As part of a high school Sociology class, students write one letter a month as part of our “Write if Forward” unit. Early on in my career we completed a letter writing activity once a year. It was our “Make a Difference” Letter. Whenever possible, I attempt to model an assignment.
Here is my “model:\” letter with was sent on January 16, 2008.
Randy Pausch: You Make a Difference
Randy, I just wanted to let you know that you have been a great inspiration to so many people. I am a high school teacher in Hanover, Massachusetts. I teach a senior elective Psychology course. In the course, I hope to teach the students about establishing values, setting goals, creating synergy, and working well with others. Your speech will be a permanent part of my curriculum. (I have enclosed the excerpts from your speech that I will give to each student.) Needless to say, your words of inspiration will be a major influence in many of my student’s lives.
Since I first saw your clip on Oprah, I have spent many hours viewing your entire lecture, taking excerpts from your speech, reflecting on how to make connections to the students’ lives, and devising activities that focus on the themes of your speech and attitude toward life.
On a personal note, as an educator, I liked how you stressed how happy you are that you decided to “sell education” and become a professor. I am sure so many former students and people have contacted you in the last few months to let you know the difference you have made. That is not even the tip of the iceberg. Your inspirational attitude toward life will live on in your speech and future book. I can already see how your words have impacted my students. I think it is one of those “head fake” lessons that will stay with many of them for their entire lives.
In my teaching, I try to incorporate head fake activities (although I was previously unaware of this fantastic term to describe this learning). One such activity is the “You Make a Difference” letter. It is an activity where the students pick a person that has had a meaningful impact on their lives. The goal of the activity is for the students to write a personal letter to someone who has made a difference in their lives. The “head fake” is the reaction they often receive from the person they acknowledge. Many recipients react by shedding tears of happiness or just being very sincere in their appreciation of the letter. I hope all the students realize that a thoughtful note can have a positive influence on people. It is an activity that takes very little time, yet can impact a person for the rest of their lives.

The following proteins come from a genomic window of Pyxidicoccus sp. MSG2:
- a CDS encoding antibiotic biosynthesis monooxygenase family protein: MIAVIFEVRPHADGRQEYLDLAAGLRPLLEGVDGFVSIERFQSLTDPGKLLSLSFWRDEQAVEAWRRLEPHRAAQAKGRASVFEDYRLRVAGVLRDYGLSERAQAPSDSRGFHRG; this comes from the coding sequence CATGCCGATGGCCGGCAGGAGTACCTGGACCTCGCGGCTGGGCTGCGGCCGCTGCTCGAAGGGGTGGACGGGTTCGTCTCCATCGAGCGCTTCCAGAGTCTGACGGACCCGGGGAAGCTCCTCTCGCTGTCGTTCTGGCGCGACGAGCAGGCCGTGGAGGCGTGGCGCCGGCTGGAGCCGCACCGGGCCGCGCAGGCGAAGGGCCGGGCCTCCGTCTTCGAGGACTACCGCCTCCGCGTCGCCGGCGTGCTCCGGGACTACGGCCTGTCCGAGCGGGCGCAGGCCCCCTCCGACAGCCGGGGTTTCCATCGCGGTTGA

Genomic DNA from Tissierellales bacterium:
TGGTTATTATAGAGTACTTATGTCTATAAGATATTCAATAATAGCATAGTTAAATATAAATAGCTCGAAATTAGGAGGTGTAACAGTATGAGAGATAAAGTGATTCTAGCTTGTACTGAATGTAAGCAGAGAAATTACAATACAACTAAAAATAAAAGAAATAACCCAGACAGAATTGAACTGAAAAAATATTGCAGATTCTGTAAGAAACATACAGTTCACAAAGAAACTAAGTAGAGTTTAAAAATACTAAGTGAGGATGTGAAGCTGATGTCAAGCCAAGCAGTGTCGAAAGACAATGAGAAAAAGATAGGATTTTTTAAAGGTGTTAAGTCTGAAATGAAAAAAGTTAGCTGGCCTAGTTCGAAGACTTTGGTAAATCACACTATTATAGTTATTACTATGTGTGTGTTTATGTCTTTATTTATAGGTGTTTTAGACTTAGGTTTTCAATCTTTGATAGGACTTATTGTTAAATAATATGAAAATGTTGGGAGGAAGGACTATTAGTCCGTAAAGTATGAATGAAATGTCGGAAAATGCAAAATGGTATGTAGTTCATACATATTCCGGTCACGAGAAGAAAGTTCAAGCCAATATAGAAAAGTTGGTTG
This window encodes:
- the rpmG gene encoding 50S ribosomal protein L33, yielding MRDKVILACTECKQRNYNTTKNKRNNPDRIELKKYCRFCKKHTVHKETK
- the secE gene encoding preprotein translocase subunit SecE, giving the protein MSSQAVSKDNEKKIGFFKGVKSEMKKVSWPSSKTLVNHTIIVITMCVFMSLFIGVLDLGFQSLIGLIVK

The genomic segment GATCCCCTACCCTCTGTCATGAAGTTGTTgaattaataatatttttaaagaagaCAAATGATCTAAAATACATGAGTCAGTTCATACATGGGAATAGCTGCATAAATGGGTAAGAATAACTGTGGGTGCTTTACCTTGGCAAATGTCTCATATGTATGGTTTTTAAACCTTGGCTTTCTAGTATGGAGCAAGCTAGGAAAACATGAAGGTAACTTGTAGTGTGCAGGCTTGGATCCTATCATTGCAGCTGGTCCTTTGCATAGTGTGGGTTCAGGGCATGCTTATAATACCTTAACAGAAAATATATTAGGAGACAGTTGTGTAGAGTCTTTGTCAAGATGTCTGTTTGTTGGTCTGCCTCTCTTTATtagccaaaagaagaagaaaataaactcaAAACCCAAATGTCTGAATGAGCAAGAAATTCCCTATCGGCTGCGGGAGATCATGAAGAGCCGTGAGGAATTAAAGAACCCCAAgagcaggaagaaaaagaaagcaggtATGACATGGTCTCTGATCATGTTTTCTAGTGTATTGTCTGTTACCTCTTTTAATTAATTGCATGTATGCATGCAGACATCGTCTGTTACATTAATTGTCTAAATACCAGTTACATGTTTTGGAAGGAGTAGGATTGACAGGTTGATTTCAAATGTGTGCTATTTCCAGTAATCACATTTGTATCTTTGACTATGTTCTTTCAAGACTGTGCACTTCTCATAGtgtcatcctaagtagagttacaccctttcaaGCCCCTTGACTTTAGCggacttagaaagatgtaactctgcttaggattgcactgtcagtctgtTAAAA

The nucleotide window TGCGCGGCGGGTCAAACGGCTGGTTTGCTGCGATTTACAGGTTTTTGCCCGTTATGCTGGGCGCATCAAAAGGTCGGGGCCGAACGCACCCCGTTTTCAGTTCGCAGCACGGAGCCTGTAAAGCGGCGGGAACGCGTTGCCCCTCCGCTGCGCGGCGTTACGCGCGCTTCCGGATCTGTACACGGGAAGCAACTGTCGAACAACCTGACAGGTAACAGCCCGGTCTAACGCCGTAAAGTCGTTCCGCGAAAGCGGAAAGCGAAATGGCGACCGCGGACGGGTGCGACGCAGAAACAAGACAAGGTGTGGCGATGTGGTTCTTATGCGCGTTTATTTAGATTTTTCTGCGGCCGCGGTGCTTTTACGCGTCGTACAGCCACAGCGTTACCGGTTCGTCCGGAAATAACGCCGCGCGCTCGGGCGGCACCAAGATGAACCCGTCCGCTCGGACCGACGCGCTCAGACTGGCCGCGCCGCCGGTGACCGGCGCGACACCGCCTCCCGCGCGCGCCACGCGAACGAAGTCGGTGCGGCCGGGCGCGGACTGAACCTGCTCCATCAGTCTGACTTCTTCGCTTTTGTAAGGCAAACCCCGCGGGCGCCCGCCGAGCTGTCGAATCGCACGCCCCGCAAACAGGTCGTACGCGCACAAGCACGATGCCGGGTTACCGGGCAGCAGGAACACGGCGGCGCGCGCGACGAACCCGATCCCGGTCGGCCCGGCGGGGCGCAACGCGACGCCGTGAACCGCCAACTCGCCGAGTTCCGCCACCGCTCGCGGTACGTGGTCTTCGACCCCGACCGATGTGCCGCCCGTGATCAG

As a parent, I understand the importance of family. And although you did not seem to focus your lecture on this topic much, you really did (BIG head fake!). I am sure your wife will treasure that special moment when the entire auditorium sang her Happy Birthday. To me it was one of the most moving parts of the lecture. I love my wife and I can only imagine the emotions I would be feeling if I were to be singing her happy birthday for the final time. The importance of family can sometimes be lost in the life of an adolescent; however, I am sure they will be able to better relate to this as they experience life more. (I appreciate your blog entry on how to write a book while riding a bike.)
The final theme I would like to write about is to “go for it.” I will be sharing this letter with the class as an example of the theme of going for it. I know a letter from a Massachusetts teacher is not very high on your list of important things (understandably); however, I wanted to let you, and those closest to you know how meaningful I think your work and life have been.
I am sure you are truly living each day to its fullest, are still doing what you love, and spending time with those you love. As a minor sign of my appreciation for your impact on my life, I would like to give you this gift card for Starbucks. I thought some coffee and donuts might be an OK thing to “bring to the table.”
On behalf of my current and future students, thank you for your legacy. As all good teachers do, I beg, borrow, and steal. (“It’s pretty easy to be smart when you’re parroting smart people.”) I am confident this unit based on your lecture will be one of the most important lessons for my students. THANK YOU! THANK YOU! THANK YOU!
P.S. I am still in the process of developing the reflective writing assignment. I will be sure to forward some examples of student work to this address in the future.
P.P.S. I am trying to compile a list of a joke for each day of the year. Since you seem to love to laugh, I thought a few of them might bring a smile to your face. (Most are real bad!)